“24’s” phony history exposed: The dark history of a CIA “black site”
August 14, 2015
Diego Garcia has been mythologized by American pop culture. Its true story is stranger (and bleaker) than fiction
“24’s” phony history exposed: The dark history of a CIA “black site”
This piece originally appeared on TomDispatch.
First, they tried to shoot the dogs. Next, they tried to poison them with strychnine. When both failed as efficient killing methods, British government agents and U.S. Navy personnel used raw meat to lure the pets into a sealed shed. Locking them inside, they gassed the howling animals with exhaust piped in from U.S. military vehicles. Then, setting coconut husks ablaze, they burned the dogs’ carcasses as their owners were left to watch and ponder their own fate.
The truth about the U.S. military base on the British-controlled Indian Ocean island of Diego Garcia is often hard to believe. It would be easy enough to confuse the real story with fictional accounts of the island found in the Transformers movies, on the television series 24, and in Internet conspiracy theories about the disappearance of Malaysia Airlines flight MH370.
While the grim saga of Diego Garcia frequently reads like fiction, it has proven all too real for the people involved. It’s the story of a U.S. military base built on a series of real-life fictions told by U.S. and British officials over more than half a century. The central fiction is that the U.S. built its base on an “uninhabited” island. That was “true” only because the indigenous people were secretly exiled from the Chagos Archipelago when the base was built. Although their ancestors had lived there since the time of the American Revolution, Anglo-American officials decided, as one wrote, to “maintain the fiction that the inhabitants of Chagos [were] not a permanent or semi-permanent population,” but just “transient contract workers.” The same official summed up the situation bluntly: “We are able to make up the rules as we go along.”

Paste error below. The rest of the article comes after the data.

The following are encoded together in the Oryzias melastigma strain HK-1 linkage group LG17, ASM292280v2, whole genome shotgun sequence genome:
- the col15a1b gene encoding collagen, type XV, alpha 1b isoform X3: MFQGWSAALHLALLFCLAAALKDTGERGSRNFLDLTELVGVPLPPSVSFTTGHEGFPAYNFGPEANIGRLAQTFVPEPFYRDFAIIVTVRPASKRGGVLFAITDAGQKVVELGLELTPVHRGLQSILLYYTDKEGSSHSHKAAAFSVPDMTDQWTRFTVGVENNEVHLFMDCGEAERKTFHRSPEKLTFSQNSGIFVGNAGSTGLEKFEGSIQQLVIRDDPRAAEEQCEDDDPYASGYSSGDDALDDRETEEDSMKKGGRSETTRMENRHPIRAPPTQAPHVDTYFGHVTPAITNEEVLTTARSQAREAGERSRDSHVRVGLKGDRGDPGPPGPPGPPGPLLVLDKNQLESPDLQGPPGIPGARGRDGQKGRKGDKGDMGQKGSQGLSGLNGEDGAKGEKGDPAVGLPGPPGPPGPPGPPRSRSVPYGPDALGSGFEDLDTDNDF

And so they did: between 1968 and 1973, American officials conspired with their British colleagues to remove the Chagossians, carefully hiding their expulsion from Congress, Parliament, the U.N., and the media. During the deportations, British agents and members of a U.S. Navy construction battalion rounded up and killed all those pet dogs. Their owners were then deported to the western Indian Ocean islands of Mauritius and the Seychelles, 1,200 miles from their homeland, where they received no resettlement assistance. More than 40 years after their expulsion, Chagossians generally remain the poorest of the poor in their adopted lands, struggling to survive in places that outsiders know as exotic tourist destinations.